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    This is an interesting article I read today. 

    Philosophy as the Missing Link – An Eye-Opening Audit of Our School’s Curriculum
    By: Kimberly Wickham

    The question might be asked, “Why would anyone want to teach philosophy to pre-adolescent children?” but there are very good reasons why one might want to take on such a lofty task. I am not suggesting that the history of philosophy would be particularly pertinent for a young child to learn, but there is substantial evidence to support the development of an already natural tendency towards philosophical thought. Some may think that the pre-adolescents haven’t got the cognitive developmental ability to wrap their minds around such an elusive and subjective study as philosophy. However, developing this skill has shown long term positive effects. These effects range from developing critical thinking skills and cognitive ability to raising emotional maturity and encouraging the child’s sense of security within his or her world.

    For years there has been an emphasis on cognitive and physical aspects of children’s development, but recently more attention is being placed on both the social and emotional aspects of a child’s development. It is becoming recognized that a child’s emotional maturity has a big impact on their ability to learn and process information. While that, at first blush, may seem an obvious conclusion there is a little more to the story. A child’s emotional maturity and self esteem has a significant impact on his or her behavior as well. An increasing number of children are being identified as needing additional learning strategies and showing challenging behaviors. Education systems are struggling to find creative methods to address these needs before the problems arise.

    It is recognized that a child’s ability to learn depends on how advanced they are at managing personal and social tasks. Their work suffers when they are incapable of coping effectively with important skills such as the ability to be aware of other’s feelings, manage relationships and be part of a social community. Encouraging philosophical thought and developing critical thinking skills in pre-adolescent children provides a foundation for cognitive, social and emotional skills to flourish.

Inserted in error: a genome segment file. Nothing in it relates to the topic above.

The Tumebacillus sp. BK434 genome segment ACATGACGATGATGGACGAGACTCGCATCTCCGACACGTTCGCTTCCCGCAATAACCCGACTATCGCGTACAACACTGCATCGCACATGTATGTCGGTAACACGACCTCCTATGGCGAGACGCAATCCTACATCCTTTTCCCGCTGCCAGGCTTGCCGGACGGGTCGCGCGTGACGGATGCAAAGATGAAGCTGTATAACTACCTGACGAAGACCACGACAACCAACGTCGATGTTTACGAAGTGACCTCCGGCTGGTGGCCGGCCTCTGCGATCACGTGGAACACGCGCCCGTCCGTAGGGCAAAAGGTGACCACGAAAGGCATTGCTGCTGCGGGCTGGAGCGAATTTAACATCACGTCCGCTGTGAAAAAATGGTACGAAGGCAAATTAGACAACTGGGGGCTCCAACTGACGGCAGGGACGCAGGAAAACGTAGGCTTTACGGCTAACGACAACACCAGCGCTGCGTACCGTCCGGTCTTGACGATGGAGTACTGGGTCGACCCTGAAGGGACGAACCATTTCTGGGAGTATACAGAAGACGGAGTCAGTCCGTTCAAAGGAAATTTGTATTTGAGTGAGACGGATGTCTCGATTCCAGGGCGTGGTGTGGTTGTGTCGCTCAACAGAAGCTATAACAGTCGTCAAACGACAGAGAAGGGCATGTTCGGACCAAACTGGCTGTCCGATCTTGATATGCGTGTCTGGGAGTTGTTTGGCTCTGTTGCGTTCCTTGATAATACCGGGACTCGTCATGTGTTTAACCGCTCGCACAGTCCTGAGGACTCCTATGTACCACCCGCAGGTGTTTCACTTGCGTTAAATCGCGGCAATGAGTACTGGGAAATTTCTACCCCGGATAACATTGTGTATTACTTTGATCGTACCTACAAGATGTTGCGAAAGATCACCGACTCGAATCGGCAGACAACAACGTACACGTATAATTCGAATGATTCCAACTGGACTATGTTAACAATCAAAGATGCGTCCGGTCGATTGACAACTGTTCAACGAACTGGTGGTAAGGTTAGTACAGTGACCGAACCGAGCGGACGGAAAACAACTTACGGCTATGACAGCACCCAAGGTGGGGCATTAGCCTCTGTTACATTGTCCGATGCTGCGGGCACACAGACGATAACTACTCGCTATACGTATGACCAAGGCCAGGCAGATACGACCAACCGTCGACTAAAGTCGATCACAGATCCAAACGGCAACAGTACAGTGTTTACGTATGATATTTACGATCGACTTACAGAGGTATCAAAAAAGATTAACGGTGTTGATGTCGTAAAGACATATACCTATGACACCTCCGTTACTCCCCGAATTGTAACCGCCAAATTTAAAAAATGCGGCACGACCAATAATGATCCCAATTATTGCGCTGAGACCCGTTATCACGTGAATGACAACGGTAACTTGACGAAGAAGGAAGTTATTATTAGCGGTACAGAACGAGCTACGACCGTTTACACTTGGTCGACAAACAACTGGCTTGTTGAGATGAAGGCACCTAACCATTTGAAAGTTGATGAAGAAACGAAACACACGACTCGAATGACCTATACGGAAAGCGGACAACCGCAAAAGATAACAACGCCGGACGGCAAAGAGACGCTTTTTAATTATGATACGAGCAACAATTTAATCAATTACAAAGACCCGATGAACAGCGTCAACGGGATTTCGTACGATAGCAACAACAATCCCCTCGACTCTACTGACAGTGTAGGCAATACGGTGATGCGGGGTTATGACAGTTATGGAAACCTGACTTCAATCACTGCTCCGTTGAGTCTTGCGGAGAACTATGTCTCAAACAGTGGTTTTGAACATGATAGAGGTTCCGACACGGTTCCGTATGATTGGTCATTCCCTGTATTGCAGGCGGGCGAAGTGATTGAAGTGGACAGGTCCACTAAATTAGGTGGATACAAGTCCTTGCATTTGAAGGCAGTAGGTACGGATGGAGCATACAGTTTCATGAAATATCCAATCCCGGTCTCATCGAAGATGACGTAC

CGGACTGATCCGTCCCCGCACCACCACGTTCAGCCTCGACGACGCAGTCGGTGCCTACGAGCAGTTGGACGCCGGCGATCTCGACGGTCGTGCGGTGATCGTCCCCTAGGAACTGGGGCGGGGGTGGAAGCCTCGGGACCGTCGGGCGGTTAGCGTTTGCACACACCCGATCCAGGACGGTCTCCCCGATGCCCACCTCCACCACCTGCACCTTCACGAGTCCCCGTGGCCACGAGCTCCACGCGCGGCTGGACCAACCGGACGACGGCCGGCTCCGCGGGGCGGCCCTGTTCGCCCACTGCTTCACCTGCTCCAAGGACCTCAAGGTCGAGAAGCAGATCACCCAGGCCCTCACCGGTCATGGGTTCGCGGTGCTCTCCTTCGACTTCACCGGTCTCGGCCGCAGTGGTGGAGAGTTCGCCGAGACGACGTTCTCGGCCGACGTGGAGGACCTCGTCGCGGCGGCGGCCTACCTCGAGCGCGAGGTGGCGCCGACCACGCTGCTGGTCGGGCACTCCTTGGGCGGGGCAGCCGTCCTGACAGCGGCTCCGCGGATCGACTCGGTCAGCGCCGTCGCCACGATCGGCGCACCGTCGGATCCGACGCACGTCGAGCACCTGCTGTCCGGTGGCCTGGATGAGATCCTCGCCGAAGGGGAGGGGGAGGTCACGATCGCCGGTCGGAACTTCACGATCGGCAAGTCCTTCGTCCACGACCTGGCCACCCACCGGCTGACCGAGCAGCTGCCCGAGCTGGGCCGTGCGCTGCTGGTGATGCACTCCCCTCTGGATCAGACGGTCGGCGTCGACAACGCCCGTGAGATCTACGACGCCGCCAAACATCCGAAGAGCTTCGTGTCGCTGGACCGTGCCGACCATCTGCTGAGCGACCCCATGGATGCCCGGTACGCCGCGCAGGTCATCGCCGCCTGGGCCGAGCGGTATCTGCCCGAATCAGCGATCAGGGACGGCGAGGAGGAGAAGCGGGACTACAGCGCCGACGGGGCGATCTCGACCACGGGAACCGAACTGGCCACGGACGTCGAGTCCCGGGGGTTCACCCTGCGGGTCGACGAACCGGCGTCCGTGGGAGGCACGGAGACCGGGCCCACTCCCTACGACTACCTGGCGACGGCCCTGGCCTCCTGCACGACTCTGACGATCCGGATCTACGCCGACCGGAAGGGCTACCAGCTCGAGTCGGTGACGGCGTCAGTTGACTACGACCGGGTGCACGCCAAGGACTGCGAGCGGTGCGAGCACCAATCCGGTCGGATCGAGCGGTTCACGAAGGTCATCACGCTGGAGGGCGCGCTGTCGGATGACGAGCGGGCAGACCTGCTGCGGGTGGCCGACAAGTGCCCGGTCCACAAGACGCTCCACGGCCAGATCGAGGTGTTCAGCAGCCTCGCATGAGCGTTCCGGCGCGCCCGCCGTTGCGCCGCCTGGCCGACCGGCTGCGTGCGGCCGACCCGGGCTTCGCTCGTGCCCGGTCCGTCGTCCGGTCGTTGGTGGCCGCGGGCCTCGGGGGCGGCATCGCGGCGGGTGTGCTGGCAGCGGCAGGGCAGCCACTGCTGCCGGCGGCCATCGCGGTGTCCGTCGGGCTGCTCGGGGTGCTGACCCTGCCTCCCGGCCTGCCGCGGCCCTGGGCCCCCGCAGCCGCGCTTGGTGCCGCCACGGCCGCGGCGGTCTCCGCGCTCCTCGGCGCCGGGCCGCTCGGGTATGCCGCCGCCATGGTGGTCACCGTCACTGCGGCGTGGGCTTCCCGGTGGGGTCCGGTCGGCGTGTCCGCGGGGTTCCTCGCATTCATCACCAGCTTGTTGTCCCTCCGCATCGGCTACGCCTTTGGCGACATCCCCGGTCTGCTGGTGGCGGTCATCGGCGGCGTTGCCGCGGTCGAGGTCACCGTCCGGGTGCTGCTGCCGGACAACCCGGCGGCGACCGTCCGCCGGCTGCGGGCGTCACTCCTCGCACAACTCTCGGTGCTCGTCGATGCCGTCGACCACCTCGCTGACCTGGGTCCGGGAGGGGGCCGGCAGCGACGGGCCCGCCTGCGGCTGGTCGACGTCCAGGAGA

Children continually ask philosophical questions without prompting, such as: “If I squeeze my eyes shut really tightly and I can’t see where I am, does that make where I am become somewhere else?” As adults used to navigating the world in our current understanding of reality we answer these types of questions following the strict rules of our present view, but it might be far more useful to the child to encourage examination of the question. For example an appropriate response might be, “What do you think about that?” Further discussion can take place when the child has had a chance to explore their own opinions and ideas about their physical reality, for example.

    A pre-adolescent child may not move as fast and furiously through this type of metaphysical analysis as a college student but they certainly do have the cognitive ability to use this type of critical thinking to expand their thinking processes. So what is meant by ‘critical thinking’ exactly? The American Philosophical Association’s Committee on Pre-College Philosophy describes it as “…purposeful, self-regulatory judgment which results in interpretation, analysis, evaluation, and inference, as well as explanation of the evidential, conceptual, methodological, criteriological, or contextual considerations upon which that judgment is based…” (Facione 1989)

    But for those of us looking for a simpler explanation it is essentially the ability to use reasonably reflective, focused thinking to decide what to believe and do. Children need to be encouraged to reflect carefully on their own beliefs and be encouraged to explore other points of view. Philosophy encourages children to learn to think independently as well as think and discuss with others. In order to gain the most advantage children need to be able to engage in open classroom discussions on an ongoing basis. By mastering this type of thinking the child develops deeper emotional literacy and learns to create a more thoughtful and purposeful life.

    On another level philosophical discussion can be used to develop a deeper understanding of ethics. Dr. Stephen Law, a senior lecturer in Philosophy at Heathrop College, University of London explains the skills that are cultivated in such discussions as the following:

    * reveal and question underlying assumptions
    * figure out the perhaps unforeseen consequences of a moral decision or point of view
    * spot and diagnose faulty reasoning
    * weigh up evidence fairly and impartially
    * make a point clearly and concisely